Soldier’s diary is a top Lancashire archive treasure

Neil Sayer the Archive Access Manager at Lancashire Archives with the Atkin family papers, including a diary from Galipoli
Neil Sayer the Archive Access Manager at Lancashire Archives with the Atkin family papers, including a diary from Galipoli

You came, you saw, you voted ... and it’s a very special diary which took your fancy.

Lancashire County Council has now unveiled the people’s choice - the 75th treasure from its Lancashire archives to to earn the accolade of being selected for exhibition to mark the 75th anniversary of the much loved county archive service.

It is none other than the war diary of a Lancashire soldier, Charles Cecil Atkin whose record of Gallipoli and other exploits in 1915 was the popular choice, receiving 66% of the votes cast. Other shortlisted items included an autograph album from the 1940s, Robin McGhie’s watercolours of designs for church furniture at St. Mary’s Church, Leyland and the only known surviving images from a 1915 silent movie.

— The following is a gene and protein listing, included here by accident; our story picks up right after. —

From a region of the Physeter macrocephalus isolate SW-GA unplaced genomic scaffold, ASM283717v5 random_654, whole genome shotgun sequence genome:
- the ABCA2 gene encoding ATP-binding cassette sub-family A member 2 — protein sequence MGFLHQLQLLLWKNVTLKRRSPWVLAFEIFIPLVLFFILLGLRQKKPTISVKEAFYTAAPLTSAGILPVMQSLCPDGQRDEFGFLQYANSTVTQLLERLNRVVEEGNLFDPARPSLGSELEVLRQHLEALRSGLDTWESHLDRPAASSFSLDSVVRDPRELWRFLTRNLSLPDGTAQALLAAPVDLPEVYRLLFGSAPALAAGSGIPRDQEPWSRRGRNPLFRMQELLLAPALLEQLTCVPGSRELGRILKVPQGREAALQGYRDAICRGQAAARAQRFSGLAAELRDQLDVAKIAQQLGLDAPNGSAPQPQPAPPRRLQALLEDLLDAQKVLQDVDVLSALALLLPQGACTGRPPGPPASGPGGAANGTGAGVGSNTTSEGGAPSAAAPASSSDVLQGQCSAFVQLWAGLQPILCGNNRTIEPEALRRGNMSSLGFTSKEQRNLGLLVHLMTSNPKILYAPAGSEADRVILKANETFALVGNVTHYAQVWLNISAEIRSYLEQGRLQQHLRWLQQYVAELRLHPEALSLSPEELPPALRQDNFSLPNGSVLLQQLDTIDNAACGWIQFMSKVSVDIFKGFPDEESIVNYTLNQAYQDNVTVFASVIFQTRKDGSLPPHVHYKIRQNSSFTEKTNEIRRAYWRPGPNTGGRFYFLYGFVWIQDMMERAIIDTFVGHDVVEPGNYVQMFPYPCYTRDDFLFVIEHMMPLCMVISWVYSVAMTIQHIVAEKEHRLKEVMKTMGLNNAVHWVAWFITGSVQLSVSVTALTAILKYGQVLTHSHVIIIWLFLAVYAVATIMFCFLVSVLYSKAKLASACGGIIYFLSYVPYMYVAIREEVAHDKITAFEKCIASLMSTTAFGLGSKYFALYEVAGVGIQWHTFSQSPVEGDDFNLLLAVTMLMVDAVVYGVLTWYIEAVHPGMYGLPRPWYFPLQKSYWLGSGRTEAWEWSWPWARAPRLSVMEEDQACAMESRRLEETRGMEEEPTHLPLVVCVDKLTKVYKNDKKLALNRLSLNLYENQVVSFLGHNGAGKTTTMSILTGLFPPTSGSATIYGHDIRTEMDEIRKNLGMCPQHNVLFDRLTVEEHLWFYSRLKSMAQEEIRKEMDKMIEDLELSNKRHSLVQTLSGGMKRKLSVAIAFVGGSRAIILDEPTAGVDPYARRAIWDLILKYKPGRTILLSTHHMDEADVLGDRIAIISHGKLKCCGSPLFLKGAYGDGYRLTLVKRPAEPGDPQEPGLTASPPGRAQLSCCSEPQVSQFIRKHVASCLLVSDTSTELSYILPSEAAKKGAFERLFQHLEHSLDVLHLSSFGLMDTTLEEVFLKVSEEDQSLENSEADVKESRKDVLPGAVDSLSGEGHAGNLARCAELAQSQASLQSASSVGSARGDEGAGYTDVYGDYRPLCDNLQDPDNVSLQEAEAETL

Charles served as a sapper with the Divisional Engineers of the Royal Naval Division. His diary records a two week voyage to the Dardanelles, around Gibraltar, Malta and Alexandria and time fighting in the Gallipoli campaign, including being under shellfire himself a number of times.

Julie Bell, Lancashire County Council’s head of libraries, museums, culture and registrar’s service, said: “The pockets of the average soldier in the trenches of the First World War couldn’t hold many personal effects, and this small diary and purple pencil recorded some extraordinary experiences.

“We learn about some of Charles’s personal experiences of fighting in the Gallipoli campaign,including building bridges and blasting trenches. Fortunately he survived Gallipoli and made a further tour of duty in France with the Royal Engineers. For us, this diary is especially poignant in that it was left with us during our anniversary open weekend in 2015, which was also exactly 100 years since the first landings at Gallipoli commemorated now as Anzac Day.”

Photo shows Neil Sayer, Archive Access Manager, with the Atkin family papers and diary